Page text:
5. Justin Robinson (Monmouth)- The star of a Monmouth team that has knocked off USC, UCLA, and Notre Dame this season, Robinson, a 5’8″ junior, has solidified himself as one of the top point guards in the nation. He averages over 20 points per game for the Hawks. Robinson’s confidence is unmatched in college basketball, as he has been known to assert himself as the best guard in the country on Twitter.  Monmouth will look to him to lead them to the NCAA Tournament this March.
  6. Derrick Colter (Duquesne)- Colter has to be one of the toughest players in college basketball.  Not only does he stand toe-to-toe with college basketball’s best despite being only 5’11” tall, Colter is a cancer survivor.  He survived a bout with Non-Hodgkins Lymphoma in 2014. This year, Colter is averaging over 18 points per game for the Dukes.  It is incredible to think that a person who less than 2 years ago was fighting for his life is now one of the top basketball players in the country.
  7. Yonel Brown (Kennesaw State)- Despite being only 5’9″, the diminutive Brown is an indispensable piece for the Owls.  He is the second-leading scorer in the Atlantic Sun conference, and has played more minutes than any other player in college basketball. He averages 39.0 minutes per game.  Another thing that stands out about Brown is his steady improvement.  As a freshman, he averaged just 3.6 points per game.  Now, as a senior, he is one of the best players in the nation.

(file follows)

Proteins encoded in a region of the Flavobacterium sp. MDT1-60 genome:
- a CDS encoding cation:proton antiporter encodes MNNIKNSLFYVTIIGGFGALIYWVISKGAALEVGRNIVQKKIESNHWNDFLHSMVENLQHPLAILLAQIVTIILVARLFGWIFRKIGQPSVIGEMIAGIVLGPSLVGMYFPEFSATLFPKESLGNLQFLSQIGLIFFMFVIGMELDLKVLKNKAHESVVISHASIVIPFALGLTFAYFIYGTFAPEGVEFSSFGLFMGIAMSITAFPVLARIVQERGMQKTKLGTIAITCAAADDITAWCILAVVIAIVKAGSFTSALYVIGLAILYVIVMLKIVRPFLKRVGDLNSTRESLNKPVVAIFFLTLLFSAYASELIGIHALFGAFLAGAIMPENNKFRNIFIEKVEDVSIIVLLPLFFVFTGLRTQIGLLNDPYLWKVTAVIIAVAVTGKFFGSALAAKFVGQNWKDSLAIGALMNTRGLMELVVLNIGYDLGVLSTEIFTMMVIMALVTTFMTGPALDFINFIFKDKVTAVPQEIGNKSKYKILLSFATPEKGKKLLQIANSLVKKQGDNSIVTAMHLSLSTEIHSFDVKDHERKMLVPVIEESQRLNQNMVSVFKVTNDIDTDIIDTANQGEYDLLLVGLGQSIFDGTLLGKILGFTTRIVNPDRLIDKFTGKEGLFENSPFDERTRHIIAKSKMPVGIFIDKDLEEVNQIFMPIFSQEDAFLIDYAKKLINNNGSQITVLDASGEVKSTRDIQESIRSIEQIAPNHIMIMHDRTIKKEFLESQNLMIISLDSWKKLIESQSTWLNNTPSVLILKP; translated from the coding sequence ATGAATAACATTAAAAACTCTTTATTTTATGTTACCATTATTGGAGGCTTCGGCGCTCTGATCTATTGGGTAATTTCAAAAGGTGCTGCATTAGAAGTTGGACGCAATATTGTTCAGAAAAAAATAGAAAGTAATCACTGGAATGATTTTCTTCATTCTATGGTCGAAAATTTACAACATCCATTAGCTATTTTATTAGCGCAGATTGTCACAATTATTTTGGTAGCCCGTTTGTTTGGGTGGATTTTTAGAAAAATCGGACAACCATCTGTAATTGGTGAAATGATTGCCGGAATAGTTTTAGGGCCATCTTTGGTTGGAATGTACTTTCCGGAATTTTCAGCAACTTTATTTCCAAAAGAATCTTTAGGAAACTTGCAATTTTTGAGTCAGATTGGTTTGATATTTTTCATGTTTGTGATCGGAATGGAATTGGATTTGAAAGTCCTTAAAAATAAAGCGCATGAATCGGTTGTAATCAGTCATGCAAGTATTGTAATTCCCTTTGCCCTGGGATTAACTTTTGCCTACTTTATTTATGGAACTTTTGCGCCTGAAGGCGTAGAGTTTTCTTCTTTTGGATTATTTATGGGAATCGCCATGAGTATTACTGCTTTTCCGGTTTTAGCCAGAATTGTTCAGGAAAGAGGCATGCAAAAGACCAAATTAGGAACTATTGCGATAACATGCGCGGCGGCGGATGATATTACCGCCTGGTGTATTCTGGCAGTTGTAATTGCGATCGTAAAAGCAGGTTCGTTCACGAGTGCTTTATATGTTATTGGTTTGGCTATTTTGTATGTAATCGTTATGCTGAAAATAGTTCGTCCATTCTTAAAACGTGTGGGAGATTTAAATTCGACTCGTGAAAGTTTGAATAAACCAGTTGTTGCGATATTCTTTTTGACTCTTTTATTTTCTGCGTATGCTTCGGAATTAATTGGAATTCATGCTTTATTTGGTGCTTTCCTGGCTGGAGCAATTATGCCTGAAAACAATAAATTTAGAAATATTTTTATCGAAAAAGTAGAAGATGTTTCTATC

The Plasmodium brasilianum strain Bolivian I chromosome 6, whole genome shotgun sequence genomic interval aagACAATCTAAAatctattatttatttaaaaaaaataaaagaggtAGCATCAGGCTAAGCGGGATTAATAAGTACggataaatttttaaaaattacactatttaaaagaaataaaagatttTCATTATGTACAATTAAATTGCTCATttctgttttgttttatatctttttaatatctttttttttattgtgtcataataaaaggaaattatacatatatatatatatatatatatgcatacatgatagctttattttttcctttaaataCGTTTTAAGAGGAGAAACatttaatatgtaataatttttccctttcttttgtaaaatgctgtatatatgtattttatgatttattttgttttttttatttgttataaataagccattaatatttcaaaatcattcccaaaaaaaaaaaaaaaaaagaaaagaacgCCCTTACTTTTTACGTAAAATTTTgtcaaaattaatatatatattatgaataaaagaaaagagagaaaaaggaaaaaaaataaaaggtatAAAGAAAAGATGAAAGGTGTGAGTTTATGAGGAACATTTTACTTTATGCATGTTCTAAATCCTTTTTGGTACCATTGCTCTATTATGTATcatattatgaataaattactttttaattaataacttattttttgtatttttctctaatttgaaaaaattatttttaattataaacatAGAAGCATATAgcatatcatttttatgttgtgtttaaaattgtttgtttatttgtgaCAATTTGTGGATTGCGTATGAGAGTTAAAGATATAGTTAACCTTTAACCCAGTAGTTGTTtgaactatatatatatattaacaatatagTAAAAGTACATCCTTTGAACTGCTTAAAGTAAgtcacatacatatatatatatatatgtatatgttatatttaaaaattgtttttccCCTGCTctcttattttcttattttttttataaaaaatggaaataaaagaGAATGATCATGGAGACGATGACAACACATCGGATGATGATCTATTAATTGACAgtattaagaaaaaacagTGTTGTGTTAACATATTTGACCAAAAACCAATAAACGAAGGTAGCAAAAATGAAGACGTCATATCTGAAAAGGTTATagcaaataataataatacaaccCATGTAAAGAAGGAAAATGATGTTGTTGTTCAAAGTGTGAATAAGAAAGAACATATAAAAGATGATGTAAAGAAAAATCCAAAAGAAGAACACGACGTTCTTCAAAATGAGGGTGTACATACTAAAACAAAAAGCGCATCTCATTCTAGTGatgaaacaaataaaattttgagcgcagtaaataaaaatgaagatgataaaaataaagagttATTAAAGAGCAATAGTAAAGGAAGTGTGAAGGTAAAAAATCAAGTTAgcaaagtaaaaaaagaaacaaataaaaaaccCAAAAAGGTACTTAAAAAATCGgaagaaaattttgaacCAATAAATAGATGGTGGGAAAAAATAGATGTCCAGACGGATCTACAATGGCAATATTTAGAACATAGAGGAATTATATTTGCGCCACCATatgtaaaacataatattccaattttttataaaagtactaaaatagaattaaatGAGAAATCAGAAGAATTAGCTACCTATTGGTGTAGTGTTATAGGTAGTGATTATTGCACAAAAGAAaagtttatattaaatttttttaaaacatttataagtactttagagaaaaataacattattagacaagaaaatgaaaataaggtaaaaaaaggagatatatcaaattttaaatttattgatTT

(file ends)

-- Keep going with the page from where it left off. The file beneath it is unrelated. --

8. Damon Lynn (NJIT)- Lynn, a 5’11” guard, has helped NJIT’s transition from Independent status to members of the Atlantic Sun conference go smoothly.  A prolific shooter, Lynn is 5th in the nation in 3 pointers made this season. If Lynn continues to score at this pace, the Highlanders could reach the NCAA Tournament for the first time in program history.
  9. Maurice Watson Jr. (Creighton)- One of the best passers in the nation, Watson is second in the Big East in assists per game, averaging 6.6 dishes per contest.  Watson is also an excellent scorer, leading the Bluejays with 15.2 points per game.  Watson has helped Creighton overachieve this season, with the Bluejays currently in 4th place in the Big East despite being picked 9th in the preseason.
  10. Junior Robinson (Mount St. Mary’s)-The shortest player on this list, Robinson stands at just 5’5″.  That hasn’t stopped him from being one of the best players in the NEC.  After a freshman season in which Robinson was named to the all-rookie team, Robinson has raised his game in his sophomore campaign.  This year, he averages over 12 points a game and was recently named NEC Co-Player of the Week.  Watch for Robinson to rise on this list as he gets older and continues to improve.